In this description we get a sense that the good jobseeker is highly organised, responsible and emotionally upbeat. In the Danish case, the same empathetic impulse was most clearly manifest in the case manager’s desire to work on other presenting issues. Here however, the informant illustrates how Danish case managers interpret their brief more broadly than the delivery of employment-related services. One of the project managers says:
“How am I supposed to activate people who are running around in the streets without a home – I can’t. I have people here that are sleeping in the streets, but I do not dare to have them sleeping here, I’d get sacked if something goes wrong, but I need to give them a temporary place to stay – or to do something for them.”
Accordingly, the Danish case managers established a range of services strictly outside of the activation agenda, for example, a support group for young, unemployed fathers who have been divorced, and a kitchen for the unemployed to cook their own meals. One of the case managers involved in these initiatives said:
“We try to do different kinds of things so that they will be able to handle their own situation, not everything is about work/activation. I don’t care if they work or not. For me it is about progress in their lives, that they will be able to take care of them selves, this is the meaning of it for me.”
In Denmark, it was clear that the case managers felt able to engage in a manner that did not reduce the unemployed person to a purely economic actor. The unemployed subject was situated within a social context of need and self-care. As suggested, this mode of operation was less evident in Australia where the activation regime and role of Job Network case managers was more narrowly defined. Nevertheless, parallel stories were found in the Danish and Australian studies. In the Danish study, one case manager said:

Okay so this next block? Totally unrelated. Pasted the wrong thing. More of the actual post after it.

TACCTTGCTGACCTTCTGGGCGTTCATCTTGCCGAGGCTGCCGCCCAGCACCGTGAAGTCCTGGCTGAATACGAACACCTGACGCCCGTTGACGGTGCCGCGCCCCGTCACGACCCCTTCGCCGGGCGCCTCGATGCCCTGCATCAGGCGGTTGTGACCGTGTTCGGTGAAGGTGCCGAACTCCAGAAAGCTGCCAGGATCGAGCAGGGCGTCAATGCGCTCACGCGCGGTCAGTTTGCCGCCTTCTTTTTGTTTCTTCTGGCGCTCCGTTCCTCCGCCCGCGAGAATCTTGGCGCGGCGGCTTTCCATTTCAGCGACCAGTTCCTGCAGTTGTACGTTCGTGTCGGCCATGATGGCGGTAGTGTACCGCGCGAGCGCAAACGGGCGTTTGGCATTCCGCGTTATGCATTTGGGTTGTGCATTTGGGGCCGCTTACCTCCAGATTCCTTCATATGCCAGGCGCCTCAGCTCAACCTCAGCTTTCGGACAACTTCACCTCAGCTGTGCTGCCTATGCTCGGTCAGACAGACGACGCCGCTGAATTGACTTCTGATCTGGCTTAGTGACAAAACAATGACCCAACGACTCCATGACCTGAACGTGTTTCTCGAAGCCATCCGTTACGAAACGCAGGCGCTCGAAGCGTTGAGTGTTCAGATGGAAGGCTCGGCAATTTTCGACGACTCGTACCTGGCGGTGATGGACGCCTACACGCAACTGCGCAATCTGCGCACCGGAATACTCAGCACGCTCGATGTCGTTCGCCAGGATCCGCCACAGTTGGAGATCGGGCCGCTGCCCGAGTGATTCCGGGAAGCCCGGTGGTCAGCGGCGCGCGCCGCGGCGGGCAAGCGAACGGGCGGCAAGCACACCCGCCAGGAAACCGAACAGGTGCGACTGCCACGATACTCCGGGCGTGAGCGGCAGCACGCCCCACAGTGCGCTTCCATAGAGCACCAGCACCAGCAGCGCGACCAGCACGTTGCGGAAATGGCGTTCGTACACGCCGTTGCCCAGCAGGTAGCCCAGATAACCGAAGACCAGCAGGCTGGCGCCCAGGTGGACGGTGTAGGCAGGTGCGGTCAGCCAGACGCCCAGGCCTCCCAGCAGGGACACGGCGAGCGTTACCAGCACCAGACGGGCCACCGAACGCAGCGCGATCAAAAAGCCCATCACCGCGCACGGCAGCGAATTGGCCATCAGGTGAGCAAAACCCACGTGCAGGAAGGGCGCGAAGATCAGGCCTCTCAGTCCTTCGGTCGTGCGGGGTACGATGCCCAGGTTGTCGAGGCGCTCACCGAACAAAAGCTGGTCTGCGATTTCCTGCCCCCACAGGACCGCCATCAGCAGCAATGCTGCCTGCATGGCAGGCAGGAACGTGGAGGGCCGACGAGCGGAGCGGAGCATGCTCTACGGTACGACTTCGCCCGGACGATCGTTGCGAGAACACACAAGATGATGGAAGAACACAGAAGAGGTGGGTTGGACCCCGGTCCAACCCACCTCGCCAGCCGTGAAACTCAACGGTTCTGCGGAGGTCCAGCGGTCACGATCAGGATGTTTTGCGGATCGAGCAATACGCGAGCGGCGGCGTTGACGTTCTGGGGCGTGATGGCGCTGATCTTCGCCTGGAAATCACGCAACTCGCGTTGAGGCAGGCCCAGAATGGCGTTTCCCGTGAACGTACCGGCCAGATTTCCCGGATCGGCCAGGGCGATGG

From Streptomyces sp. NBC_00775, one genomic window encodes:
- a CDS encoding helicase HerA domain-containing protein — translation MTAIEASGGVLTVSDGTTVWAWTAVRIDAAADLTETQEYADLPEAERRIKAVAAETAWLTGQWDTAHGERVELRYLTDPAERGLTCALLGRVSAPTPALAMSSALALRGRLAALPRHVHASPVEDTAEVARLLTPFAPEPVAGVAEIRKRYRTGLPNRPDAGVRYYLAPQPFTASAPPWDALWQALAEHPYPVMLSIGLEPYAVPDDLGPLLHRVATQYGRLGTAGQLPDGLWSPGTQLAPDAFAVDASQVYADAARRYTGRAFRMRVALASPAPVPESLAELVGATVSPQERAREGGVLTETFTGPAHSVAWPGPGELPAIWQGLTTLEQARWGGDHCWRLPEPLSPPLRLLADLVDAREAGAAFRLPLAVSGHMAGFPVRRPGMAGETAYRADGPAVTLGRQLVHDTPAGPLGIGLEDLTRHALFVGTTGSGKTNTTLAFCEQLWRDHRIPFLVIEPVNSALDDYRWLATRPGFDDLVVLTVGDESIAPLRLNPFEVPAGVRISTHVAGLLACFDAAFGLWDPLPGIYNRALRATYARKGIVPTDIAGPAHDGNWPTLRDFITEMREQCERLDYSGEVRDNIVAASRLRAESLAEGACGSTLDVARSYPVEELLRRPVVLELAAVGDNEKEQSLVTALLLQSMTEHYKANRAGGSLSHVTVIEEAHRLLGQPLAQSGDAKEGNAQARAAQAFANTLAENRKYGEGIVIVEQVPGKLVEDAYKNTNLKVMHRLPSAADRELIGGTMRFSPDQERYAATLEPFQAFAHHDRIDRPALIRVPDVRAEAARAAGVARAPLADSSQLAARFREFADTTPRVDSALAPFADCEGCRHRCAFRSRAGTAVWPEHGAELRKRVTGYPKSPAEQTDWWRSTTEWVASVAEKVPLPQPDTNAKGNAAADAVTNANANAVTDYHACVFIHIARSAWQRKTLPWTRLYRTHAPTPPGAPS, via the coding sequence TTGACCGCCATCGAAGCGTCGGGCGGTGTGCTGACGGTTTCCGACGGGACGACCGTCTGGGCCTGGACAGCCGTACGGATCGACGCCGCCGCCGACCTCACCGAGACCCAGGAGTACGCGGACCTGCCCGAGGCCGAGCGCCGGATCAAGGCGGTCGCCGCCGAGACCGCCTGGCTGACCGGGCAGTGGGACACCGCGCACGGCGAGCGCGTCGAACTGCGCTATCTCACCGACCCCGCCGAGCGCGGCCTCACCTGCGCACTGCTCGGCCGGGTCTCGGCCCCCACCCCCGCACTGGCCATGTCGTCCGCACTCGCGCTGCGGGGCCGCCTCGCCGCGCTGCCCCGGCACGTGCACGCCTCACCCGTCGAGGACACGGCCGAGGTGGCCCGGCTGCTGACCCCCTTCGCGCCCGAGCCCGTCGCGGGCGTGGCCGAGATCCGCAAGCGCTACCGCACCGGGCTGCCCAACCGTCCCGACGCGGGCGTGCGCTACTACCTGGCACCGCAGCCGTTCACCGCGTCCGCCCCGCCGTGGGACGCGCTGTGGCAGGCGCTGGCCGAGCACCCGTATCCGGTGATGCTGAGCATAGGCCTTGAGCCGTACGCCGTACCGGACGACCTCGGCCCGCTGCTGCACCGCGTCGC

“We have some people here with lot of energy and who are clever enough and physically fit and in that sense ought to be in the labour market, but they have a hostile attitude, so no employer will buy them. They have a bad attitude, they cannot get rid of it and they are unable to sell them selves. We have a client with an enormously aggressive attitude. It simply shines out of him – through all his pores…So I said to him: ‘What is wrong with you is that you are too damned tough. You are simply too tough, you are too aggressive. You must try to be a little softer, a little nicer”.
In the Australian study, one case manager illustrated a common strategy, the transformation of anger into a psychological problem on which she could act. In the following except she discusses this, and in doing so, illustrates the use of psychological authority and therapy:
“I have had half a dozen or so of them that would come at me, yelling, screaming all that sort of stuff and you know, it takes some time but you can eventually talk them down. I had a fellow last week, he came in and he was huffing and puffing around up at the front and then I got him down to my desk and I sat down and talked to him and we talked about a few things. He eventually said to me ‘I’m not well’. I said ‘Why aren’t you well?’ And he said ‘Oh, I’ve got problems you know I go to the Doctors’. So I talked. A lot of the people who come to me have alcohol and drug addictions and mental illness. They seem to be quite free to tell me all about it.”
This case manager demonstrates the desirable response on the part of the angry client to her use of psychological authority, the transformation of anger into another more manageable emotional state. It also illustrates the power of confession in case management as a key interpersonal technology in transforming and ‘freeing’ the self from self-defeating thoughts and practices. Case management practices often involve forms of disclosure, a process described by one Australian case manager as “an onion, peeling back the various layers until you get to the core”, or in other words the ‘real problem’. In these descriptions we get a sense of how the social problem of unemployment comes to be transformed into a psychological state, where the problem and its potential solution are located with the unemployed person.